This meant that there was no effective inclusion of all parties in the creation of the agreement, and due to the continuing situation of conflict within the country the negotiations were carried out in a very closed manner and for these two reasons little local input was possible.
The other major factor to be mentioned here is that the core issues of the conflict were not actually addressed. Though it is bad and wrong to generalize about such a complex conflict that was region wide, the conflict though expressed in terms of “ethnic” difference was more about the economic and political problems associated with the post-socialist transition after Tito: economic disparities and rural poverty created tension between groups, especially as the Muslims were historically considered to be the land-owning class. The Dayton Accords are not about this at all, and deal with the “ethnic” dimension of the conflict through a separation of territory rather than an attempt to genuinely re-unify the country. It means that the Dayton Accords, through drawing borders have spacialized the separation of the Bosnian communities (Serbian, Muslim and Croatian), which is in effect a continuation of the strategies espoused by the warring parties.
Due to the context of the conflict at the time of the accords this issue was difficult to address, and due to the international interest in preventing a break up of Bosnia and Herzegovina the path was taken of creating the two entities within a single state. Rather than looking at the mutual benefits for the conflict parties in a single state, a bargaining approach was used allowing the parties to retain power for themselves. The result has been that the accords, rather than an initial step on the way to a positive peace have been used as the definitive document, each entity determine to hold onto power, even if it is to the detriment of the whole.
This has been expressed in the manipulation of the provisions of the accords, the best example being the provisions for refugee return and voting in annex 3, article 4:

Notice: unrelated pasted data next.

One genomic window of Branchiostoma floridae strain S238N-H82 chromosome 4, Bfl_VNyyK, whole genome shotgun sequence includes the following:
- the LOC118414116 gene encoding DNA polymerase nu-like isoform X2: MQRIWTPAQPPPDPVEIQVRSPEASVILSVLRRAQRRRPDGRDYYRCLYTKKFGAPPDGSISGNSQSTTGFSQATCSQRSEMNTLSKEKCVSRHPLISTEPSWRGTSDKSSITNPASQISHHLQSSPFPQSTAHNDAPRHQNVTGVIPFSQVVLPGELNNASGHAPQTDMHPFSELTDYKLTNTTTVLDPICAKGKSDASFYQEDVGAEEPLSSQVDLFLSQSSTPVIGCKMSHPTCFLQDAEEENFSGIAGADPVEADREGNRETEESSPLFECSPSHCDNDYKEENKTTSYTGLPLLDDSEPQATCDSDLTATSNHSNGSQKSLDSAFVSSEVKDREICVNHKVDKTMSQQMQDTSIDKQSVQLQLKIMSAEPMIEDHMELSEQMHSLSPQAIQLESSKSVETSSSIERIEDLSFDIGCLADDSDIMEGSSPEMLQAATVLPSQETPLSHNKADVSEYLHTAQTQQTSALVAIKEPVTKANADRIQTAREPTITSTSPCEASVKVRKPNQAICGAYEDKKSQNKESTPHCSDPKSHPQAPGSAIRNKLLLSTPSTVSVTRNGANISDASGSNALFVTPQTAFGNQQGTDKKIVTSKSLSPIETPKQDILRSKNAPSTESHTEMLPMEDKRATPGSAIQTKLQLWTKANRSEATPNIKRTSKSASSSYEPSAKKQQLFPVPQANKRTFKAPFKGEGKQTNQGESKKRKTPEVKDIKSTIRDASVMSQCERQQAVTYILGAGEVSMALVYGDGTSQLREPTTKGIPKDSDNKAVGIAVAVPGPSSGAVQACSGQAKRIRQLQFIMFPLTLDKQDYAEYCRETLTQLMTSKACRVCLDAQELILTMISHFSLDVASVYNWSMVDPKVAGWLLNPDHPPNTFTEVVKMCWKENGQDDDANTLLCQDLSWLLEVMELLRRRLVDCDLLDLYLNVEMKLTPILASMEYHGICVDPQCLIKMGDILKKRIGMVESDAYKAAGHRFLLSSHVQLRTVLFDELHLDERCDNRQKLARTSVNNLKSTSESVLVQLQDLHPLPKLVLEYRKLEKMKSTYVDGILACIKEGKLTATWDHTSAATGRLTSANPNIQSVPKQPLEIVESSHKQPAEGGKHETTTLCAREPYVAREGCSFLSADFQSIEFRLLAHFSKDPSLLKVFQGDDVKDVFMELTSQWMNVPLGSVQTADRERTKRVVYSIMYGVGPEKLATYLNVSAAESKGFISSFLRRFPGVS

« A citizen who no longer lives in the municipality in which he or she resided in 1991 shall, as a general rule, be expected to vote, in person or by absentee ballot, in that municipality, provided that the person is determined to have been registered in that municipality as confirmed by the local election commission and the Provisional Election Commission. Such a citizen may, however, apply to the Commission to cast his or her ballot elsewhere."
Though written with the reversal of ethnic cleansing in mind, the result of this was intimidation on the one hand, and incentives on the other in order to try and consolidate the lines drawn by the war in the first post-war elections.
Our analysis of the Accords is that rather than solving the problems that led to the war, they created new ones, or more precisely, entrenched the effects of the war by setting up a division between the communities on the land. These accords included a sharing of power between the communities by multiplying the positions rather than through co-operation, with separate representation for each of the communities. Rather than paving the way to unity, these accords allow the results of the war to be maintained.
This file is an adaptation of a case study developed for the online course on “Post-conflict politics: state and society relations”. For more information, have a look at www.netuni.nl/demos or contact Modus Operandi directly at firstname.lastname@example.org or Karine@modop.org